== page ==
The invitation arrived by ship, hand-delivered by the captain of The Halstarr. The paper was heavy, honey-yellow as if it had tanned in the sun. Inked in rich blue, the script spilled across the page, purposed and beautiful. Every corner was sharp as the day it was folded.
Kariel accepted it carefully.
Motioning the captain back out of the room, she shut the heavy doors with a thud that barely shook the silence. The couches behind her were empty and still covered in shadow. Threading back through them, she returned to the shallow pool of morning light around the windows. It turned the curtains brilliant red and shadow gray, and warmed the air around the wing-back chairs.
Dropping the invitation into her brother’s hand, she sat back down in her chair. Out the window, the city streets were already full, wound up and ready for the day, while the light sifted through the buildings. She rested her chin on her fist and watched.
“This is for me,” Leonathan said.
Kariel didn’t look at him. She understood the question in his tone, but knew she couldn’t give him a better answer than he would find in a moment.
The rage surging across her skin was probably making her stupid, funny how she didn’t care. For just a moment, she tried not to smile, then forgot every reason why she should hold back. She smiled up at him from her seat and pushed herself back in her chair. Leaning one elbow on the carved wooden arm, she tilted her head toward her hand as if she might hide her mouth. She touched her lips with two fingers and covered nothing.
She tried to understand how it was that someone else’s anger could make her so reckless. Then she watched him a moment longer as he leaned against the table in front of her, jaw working at throwing his words out loud and sharp and fast, and understood she had swallowed a piece of it. She wasn’t only face forward in the gale of it, she was breathing it in, and there was just enough heat under her skin now to relax her into this stupidity.
It barely took him a moment to take in her smile, though he finished his sentence before he held himself to a brief silence.
“Are you mocking me, Lady Marike?” he asked.
As far as Cerena could see, Arnaud was just a boy with big hands, a permanent confident smile, and brown hair cut too short for fashion and too long to keep from spiking at sprightly angles. He was built like a real sailor, muscle-rounded shoulders padding out his silver-green jacket, palms bulked with old calluses, his stride permanently modified by the roll of the ocean. He was sweet, every word balanced on the line between polite and genuinely friendly, and Cerena had a hard time finding things to dislike about his company.
But when he approached, Leonne returned his greeting as if it bored her. She stopped and smiled, asked him how he liked the cooler weather they’d been having, asked if he’d heard any news from home and how his mother was doing, and never managed to lose the impression that she had somewhere she needed to be at the far end of the hall. She was polite, as she always was, but nothing more and very soon Arnaud bowed to her, said he hoped he would see her again soon, and let her and Cerena continue on their way.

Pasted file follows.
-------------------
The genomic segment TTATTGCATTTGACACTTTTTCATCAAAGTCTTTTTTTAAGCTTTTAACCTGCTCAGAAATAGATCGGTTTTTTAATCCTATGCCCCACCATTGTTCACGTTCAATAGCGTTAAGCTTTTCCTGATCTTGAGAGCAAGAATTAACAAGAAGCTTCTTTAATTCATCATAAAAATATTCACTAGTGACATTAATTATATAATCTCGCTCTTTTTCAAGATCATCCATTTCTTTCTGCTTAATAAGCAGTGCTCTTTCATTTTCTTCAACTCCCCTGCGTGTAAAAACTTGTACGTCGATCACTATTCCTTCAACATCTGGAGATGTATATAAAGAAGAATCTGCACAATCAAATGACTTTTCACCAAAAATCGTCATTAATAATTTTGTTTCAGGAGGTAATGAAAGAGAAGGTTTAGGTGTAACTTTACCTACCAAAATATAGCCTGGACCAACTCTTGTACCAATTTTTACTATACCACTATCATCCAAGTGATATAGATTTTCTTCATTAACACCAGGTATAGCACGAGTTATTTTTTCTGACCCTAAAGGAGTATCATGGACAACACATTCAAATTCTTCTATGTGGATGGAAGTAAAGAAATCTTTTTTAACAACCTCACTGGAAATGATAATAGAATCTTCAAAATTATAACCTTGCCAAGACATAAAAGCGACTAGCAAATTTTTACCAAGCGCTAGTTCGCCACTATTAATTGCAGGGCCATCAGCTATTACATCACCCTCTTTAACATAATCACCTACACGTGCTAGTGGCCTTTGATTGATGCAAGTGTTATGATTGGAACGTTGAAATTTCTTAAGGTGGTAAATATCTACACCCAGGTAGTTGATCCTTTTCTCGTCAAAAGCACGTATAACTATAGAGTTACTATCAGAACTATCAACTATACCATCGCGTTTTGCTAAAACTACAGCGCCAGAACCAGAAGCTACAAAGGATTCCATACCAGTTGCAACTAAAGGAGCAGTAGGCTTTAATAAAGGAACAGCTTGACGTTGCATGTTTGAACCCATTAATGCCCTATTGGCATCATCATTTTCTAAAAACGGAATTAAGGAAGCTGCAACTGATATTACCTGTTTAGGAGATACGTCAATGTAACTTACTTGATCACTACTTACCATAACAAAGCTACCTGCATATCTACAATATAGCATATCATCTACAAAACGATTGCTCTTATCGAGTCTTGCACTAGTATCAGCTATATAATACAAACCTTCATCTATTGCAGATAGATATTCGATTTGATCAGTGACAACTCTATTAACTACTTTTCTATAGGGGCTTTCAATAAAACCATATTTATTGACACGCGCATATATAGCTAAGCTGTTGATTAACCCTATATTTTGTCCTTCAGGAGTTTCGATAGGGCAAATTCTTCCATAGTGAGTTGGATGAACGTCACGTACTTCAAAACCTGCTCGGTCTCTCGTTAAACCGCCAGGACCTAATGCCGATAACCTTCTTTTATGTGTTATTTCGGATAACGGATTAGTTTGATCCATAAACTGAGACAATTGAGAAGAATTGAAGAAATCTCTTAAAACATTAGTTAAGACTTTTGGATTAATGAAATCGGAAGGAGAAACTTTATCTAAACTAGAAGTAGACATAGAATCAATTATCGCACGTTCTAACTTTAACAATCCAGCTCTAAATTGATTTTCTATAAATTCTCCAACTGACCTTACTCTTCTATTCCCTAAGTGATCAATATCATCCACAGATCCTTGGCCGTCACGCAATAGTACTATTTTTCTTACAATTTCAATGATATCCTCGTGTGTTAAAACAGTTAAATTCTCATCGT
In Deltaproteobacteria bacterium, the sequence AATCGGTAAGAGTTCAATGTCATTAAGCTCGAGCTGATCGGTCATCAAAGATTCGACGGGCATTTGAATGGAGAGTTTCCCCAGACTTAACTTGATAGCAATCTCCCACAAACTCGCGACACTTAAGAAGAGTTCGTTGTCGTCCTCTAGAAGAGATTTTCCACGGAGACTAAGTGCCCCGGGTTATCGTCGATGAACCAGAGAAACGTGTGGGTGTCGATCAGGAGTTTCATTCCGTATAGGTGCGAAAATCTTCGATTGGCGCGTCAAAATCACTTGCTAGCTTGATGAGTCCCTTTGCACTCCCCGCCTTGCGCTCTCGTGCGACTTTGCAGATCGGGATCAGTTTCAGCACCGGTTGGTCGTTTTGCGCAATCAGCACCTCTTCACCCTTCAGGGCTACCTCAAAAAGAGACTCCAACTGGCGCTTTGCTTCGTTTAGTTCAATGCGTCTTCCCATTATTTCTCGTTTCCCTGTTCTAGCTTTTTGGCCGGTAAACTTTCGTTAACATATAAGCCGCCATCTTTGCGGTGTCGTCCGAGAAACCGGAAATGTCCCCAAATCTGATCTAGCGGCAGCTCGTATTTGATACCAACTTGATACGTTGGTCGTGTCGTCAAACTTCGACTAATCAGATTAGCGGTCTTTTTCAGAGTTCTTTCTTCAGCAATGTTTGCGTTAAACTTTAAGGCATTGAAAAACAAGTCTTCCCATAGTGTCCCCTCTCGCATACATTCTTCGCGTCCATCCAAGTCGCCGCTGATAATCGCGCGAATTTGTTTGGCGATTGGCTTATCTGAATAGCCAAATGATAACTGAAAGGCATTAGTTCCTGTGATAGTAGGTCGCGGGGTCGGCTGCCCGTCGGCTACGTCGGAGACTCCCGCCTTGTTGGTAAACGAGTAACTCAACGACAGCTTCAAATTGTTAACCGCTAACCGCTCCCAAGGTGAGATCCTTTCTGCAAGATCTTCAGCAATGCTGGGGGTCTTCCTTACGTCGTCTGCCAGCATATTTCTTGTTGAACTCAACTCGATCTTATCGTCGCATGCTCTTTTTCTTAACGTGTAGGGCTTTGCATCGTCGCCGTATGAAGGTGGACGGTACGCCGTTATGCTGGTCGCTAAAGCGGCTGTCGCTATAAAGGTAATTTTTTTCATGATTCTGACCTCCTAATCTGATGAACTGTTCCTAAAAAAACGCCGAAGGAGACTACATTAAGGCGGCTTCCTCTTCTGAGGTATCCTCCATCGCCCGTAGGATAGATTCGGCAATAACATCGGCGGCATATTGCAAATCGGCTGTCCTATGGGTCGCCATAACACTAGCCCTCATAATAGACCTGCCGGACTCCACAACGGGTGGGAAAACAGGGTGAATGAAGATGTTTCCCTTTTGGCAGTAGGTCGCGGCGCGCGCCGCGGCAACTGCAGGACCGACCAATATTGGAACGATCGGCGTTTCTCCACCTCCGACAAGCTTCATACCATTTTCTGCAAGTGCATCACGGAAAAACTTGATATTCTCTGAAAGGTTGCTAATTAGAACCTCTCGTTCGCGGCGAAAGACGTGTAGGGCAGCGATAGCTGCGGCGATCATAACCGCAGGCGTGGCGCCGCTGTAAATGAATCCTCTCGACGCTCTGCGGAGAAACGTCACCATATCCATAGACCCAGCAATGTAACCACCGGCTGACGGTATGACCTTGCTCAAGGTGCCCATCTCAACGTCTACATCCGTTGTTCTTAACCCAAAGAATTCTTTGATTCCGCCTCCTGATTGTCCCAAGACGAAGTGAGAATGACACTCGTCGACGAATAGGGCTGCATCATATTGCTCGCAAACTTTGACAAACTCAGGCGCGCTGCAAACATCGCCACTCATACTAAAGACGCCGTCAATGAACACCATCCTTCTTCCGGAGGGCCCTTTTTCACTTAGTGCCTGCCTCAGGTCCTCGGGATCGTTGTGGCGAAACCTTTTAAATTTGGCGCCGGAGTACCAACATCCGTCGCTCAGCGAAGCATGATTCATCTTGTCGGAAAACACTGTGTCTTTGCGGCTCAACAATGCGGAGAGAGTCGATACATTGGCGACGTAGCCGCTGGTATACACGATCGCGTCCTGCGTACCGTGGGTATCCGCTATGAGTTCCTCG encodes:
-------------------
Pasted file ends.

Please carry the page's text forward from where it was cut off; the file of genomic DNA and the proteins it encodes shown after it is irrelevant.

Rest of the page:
They had nowhere to be and continued wandering down the open air hall in lazy steps.
Cerena glanced over her shoulder after a moment, making sure that they had sufficiently distanced themselves.
“We don’t like him?” Cerena murmured.
Tiernan entered the stable, then pulled to the side to let the men in his party pass him. The woman, wearing her heavy coat, her dark hair knotted behind her head, stayed exactly where she was. The guards stayed in their circle in front of her, and Teirnan watched them through the shifting line of horses in front of him. Their hooves clattered off the of the paved yard, hushed and muttered as soon as they hit the dirt floor of the stables. His brother, Eoin was last in line, bringing up the rear as he liked to do.
Tiernan smiled at him, crookedly. It was all he needed to start the old joke.
“When something horrible chases us down, you’re going to appreciate me riding at your back,” Eoin told him as he stepped into the shadow of the stable.
“You’re right,” Tiernan returned. “As far behind as you ride, it’ll break you first and give me time to get away.”
Eoin snorted, and didn’t bother continuing. They both knew what quips came next.
Lon’s attendants had a habit of stooping to talk to him. They leaned down beside his throne, and it only measured how low he sat as they bent and straightened. Walking beside him, they rounded their shoulders, dropped their heads, and pointed out that his head only came to their elbow.
Terius stood a foot and a half taller than the boy Lord, and refused to bend. Someone should speak to him as if they trusted his voice to carry all the way to their ears.
The room was quiet as Callix entered. His father, Zacarias sat, leaning against one heavy arm of his chair. His hand covered his gray beard and he watched the floor like there was something serious being written in the stone. Callix’s brother, Tiernan stood, one shoulder against the wall, curly brown hair roughed from running his fingers through it. He held his hands in his pockets now, and watched the door. He straightened up when Callix arrived and looked to Zacarias.
“Is everyone home?” Zacarias asked without looking up.
Callix nodded slowly. “Eoin was the last.”
“And our supplies?”
Callix settled over his feet, crossing his arms. “We have food and water for six months. The armory is stocked. We’ve bought and stockpiled as many necessities as we could. The merchants have sent their agreement: they’ll keep bring us supplies after this as long as we can keep the roads clear.”